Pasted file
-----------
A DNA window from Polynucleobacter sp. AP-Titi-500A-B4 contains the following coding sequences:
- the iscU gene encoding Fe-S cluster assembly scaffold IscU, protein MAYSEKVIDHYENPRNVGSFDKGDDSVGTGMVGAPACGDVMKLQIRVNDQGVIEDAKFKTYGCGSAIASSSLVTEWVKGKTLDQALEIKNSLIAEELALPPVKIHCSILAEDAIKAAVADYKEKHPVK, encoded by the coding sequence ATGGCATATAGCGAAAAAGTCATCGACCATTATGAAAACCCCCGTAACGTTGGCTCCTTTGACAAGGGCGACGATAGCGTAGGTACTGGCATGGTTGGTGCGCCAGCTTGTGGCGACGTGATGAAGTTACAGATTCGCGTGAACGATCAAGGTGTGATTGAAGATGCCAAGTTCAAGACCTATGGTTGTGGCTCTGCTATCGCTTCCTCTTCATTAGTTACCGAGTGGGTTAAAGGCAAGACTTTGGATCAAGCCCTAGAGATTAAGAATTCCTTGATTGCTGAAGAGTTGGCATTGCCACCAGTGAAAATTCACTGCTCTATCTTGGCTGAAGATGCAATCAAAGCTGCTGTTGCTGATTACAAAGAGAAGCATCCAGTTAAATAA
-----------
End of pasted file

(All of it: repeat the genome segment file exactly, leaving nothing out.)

A DNA window from Polynucleobacter sp. AP-Titi-500A-B4 contains the following coding sequences:
- the iscU gene encoding Fe-S cluster assembly scaffold IscU, protein MAYSEKVIDHYENPRNVGSFDKGDDSVGTGMVGAPACGDVMKLQIRVNDQGVIEDAKFKTYGCGSAIASSSLVTEWVKGKTLDQALEIKNSLIAEELALPPVKIHCSILAEDAIKAAVADYKEKHPVK, encoded by the coding sequence ATGGCATATAGCGAAAAAGTCATCGACCATTATGAAAACCCCCGTAACGTTGGCTCCTTTGACAAGGGCGACGATAGCGTAGGTACTGGCATGGTTGGTGCGCCAGCTTGTGGCGACGTGATGAAGTTACAGATTCGCGTGAACGATCAAGGTGTGATTGAAGATGCCAAGTTCAAGACCTATGGTTGTGGCTCTGCTATCGCTTCCTCTTCATTAGTTACCGAGTGGGTTAAAGGCAAGACTTTGGATCAAGCCCTAGAGATTAAGAATTCCTTGATTGCTGAAGAGTTGGCATTGCCACCAGTGAAAATTCACTGCTCTATCTTGGCTGAAGATGCAATCAAAGCTGCTGTTGCTGATTACAAAGAGAAGCATCCAGTTAAATAA